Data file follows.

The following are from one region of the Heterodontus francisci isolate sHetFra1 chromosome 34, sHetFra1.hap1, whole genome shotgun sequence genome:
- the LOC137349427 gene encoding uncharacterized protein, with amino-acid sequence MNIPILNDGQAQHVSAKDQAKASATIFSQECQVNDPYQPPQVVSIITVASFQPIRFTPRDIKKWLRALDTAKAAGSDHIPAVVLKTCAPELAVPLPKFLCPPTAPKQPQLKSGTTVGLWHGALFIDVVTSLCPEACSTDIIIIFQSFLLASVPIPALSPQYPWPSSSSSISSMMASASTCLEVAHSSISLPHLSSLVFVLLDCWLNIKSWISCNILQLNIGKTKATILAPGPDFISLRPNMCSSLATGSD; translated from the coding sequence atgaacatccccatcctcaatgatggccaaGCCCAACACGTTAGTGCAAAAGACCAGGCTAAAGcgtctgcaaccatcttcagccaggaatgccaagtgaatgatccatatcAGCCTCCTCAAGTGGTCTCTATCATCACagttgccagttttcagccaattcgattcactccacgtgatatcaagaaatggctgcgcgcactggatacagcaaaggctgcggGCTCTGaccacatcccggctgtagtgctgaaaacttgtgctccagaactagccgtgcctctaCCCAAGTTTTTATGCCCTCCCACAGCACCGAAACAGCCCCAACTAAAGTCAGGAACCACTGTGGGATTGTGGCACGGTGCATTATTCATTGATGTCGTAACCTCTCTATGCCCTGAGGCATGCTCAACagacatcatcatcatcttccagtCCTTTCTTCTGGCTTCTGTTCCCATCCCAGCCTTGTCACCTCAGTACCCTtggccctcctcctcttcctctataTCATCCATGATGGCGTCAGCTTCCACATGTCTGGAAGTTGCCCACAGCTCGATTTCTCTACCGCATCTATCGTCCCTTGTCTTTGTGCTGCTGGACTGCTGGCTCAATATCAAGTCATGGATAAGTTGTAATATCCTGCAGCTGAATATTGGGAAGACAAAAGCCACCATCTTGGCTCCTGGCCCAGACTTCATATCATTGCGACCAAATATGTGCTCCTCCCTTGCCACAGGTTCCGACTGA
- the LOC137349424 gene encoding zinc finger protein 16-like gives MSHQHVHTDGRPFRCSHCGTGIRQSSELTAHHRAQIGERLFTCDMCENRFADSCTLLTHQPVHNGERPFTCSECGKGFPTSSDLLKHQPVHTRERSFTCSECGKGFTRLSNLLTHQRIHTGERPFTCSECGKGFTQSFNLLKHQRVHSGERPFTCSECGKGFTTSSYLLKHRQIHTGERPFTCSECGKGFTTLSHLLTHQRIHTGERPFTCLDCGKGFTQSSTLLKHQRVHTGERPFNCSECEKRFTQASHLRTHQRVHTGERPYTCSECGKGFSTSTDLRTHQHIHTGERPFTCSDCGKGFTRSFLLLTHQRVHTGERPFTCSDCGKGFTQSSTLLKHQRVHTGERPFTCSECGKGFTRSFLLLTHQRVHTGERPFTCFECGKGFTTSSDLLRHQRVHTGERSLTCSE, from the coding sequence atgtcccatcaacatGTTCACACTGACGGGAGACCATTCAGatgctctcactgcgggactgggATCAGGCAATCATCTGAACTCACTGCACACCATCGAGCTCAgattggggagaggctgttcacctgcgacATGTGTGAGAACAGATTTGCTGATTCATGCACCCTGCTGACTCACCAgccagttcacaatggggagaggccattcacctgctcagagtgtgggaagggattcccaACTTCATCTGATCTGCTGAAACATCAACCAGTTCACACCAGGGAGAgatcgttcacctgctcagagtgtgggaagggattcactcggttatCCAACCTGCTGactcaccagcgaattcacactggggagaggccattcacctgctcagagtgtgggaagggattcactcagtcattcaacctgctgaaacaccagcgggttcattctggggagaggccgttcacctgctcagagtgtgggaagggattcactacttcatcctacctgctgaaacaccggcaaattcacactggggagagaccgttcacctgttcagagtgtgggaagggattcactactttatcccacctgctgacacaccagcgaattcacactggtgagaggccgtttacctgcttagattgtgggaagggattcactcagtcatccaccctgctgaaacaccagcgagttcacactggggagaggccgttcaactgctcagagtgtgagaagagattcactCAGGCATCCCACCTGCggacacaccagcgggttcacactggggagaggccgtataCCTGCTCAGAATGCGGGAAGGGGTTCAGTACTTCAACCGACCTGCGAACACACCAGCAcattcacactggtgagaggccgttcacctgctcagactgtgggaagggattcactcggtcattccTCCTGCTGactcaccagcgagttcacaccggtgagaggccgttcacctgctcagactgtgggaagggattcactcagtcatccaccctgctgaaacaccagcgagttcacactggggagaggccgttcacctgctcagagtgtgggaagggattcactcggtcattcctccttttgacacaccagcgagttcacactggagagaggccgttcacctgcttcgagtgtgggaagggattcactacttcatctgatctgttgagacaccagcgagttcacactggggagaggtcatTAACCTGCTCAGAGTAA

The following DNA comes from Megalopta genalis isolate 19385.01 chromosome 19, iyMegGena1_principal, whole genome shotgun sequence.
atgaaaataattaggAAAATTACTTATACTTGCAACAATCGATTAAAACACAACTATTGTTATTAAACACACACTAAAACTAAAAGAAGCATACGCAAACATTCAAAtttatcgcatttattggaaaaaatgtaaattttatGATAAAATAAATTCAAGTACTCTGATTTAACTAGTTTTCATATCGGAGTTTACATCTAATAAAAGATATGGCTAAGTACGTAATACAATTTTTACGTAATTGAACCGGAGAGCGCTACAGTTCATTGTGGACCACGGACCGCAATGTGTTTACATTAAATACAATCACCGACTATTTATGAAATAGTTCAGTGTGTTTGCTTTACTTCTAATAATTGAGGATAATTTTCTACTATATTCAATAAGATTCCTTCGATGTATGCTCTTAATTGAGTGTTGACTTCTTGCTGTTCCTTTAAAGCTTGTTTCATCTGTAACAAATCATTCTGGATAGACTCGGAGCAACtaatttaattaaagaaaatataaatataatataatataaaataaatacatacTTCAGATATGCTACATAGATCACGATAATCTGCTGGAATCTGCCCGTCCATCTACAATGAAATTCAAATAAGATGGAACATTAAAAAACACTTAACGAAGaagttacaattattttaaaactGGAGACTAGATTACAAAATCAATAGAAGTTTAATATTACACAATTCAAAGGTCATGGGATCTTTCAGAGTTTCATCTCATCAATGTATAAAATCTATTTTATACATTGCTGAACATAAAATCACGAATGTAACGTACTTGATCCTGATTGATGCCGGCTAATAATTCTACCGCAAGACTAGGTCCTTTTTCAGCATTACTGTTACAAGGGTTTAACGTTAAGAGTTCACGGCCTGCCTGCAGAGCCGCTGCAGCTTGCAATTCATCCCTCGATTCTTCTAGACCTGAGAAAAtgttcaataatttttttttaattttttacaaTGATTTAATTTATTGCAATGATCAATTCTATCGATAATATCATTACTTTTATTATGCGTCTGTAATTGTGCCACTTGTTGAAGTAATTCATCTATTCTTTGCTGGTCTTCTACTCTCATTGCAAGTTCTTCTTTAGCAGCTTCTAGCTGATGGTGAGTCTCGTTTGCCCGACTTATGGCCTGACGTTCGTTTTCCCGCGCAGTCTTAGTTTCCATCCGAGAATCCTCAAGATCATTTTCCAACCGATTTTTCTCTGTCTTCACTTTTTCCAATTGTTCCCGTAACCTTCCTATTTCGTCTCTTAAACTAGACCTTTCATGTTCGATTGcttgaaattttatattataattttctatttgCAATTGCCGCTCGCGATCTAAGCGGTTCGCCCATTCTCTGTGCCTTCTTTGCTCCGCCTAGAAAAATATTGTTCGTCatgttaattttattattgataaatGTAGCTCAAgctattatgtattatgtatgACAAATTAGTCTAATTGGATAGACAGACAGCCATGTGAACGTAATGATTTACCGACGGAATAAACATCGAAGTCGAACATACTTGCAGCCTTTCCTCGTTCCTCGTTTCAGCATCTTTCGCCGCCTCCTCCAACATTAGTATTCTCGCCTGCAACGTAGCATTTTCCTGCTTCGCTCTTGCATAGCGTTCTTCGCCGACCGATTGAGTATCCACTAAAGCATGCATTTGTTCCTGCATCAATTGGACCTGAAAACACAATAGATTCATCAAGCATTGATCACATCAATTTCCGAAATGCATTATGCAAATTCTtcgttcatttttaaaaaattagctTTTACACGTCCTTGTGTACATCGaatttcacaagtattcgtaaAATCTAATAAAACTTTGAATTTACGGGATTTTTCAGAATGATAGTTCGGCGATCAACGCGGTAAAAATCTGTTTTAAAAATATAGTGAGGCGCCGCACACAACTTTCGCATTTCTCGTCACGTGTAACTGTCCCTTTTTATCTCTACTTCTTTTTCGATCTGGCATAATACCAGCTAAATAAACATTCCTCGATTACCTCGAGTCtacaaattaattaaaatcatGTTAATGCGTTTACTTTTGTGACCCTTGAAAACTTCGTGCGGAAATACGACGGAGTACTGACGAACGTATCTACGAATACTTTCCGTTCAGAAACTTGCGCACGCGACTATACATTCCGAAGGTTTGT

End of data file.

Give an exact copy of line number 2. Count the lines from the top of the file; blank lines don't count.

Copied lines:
- the LOC137349427 gene encoding uncharacterized protein, with amino-acid sequence MNIPILNDGQAQHVSAKDQAKASATIFSQECQVNDPYQPPQVVSIITVASFQPIRFTPRDIKKWLRALDTAKAAGSDHIPAVVLKTCAPELAVPLPKFLCPPTAPKQPQLKSGTTVGLWHGALFIDVVTSLCPEACSTDIIIIFQSFLLASVPIPALSPQYPWPSSSSSISSMMASASTCLEVAHSSISLPHLSSLVFVLLDCWLNIKSWISCNILQLNIGKTKATILAPGPDFISLRPNMCSSLATGSD; translated from the coding sequence atgaacatccccatcctcaatgatggccaaGCCCAACACGTTAGTGCAAAAGACCAGGCTAAAGcgtctgcaaccatcttcagccaggaatgccaagtgaatgatccatatcAGCCTCCTCAAGTGGTCTCTATCATCACagttgccagttttcagccaattcgattcactccacgtgatatcaagaaatggctgcgcgcactggatacagcaaaggctgcggGCTCTGaccacatcccggctgtagtgctgaaaacttgtgctccagaactagccgtgcctctaCCCAAGTTTTTATGCCCTCCCACAGCACCGAAACAGCCCCAACTAAAGTCAGGAACCACTGTGGGATTGTGGCACGGTGCATTATTCATTGATGTCGTAACCTCTCTATGCCCTGAGGCATGCTCAACagacatcatcatcatcttccagtCCTTTCTTCTGGCTTCTGTTCCCATCCCAGCCTTGTCACCTCAGTACCCTtggccctcctcctcttcctctataTCATCCATGATGGCGTCAGCTTCCACATGTCTGGAAGTTGCCCACAGCTCGATTTCTCTACCGCATCTATCGTCCCTTGTCTTTGTGCTGCTGGACTGCTGGCTCAATATCAAGTCATGGATAAGTTGTAATATCCTGCAGCTGAATATTGGGAAGACAAAAGCCACCATCTTGGCTCCTGGCCCAGACTTCATATCATTGCGACCAAATATGTGCTCCTCCCTTGCCACAGGTTCCGACTGA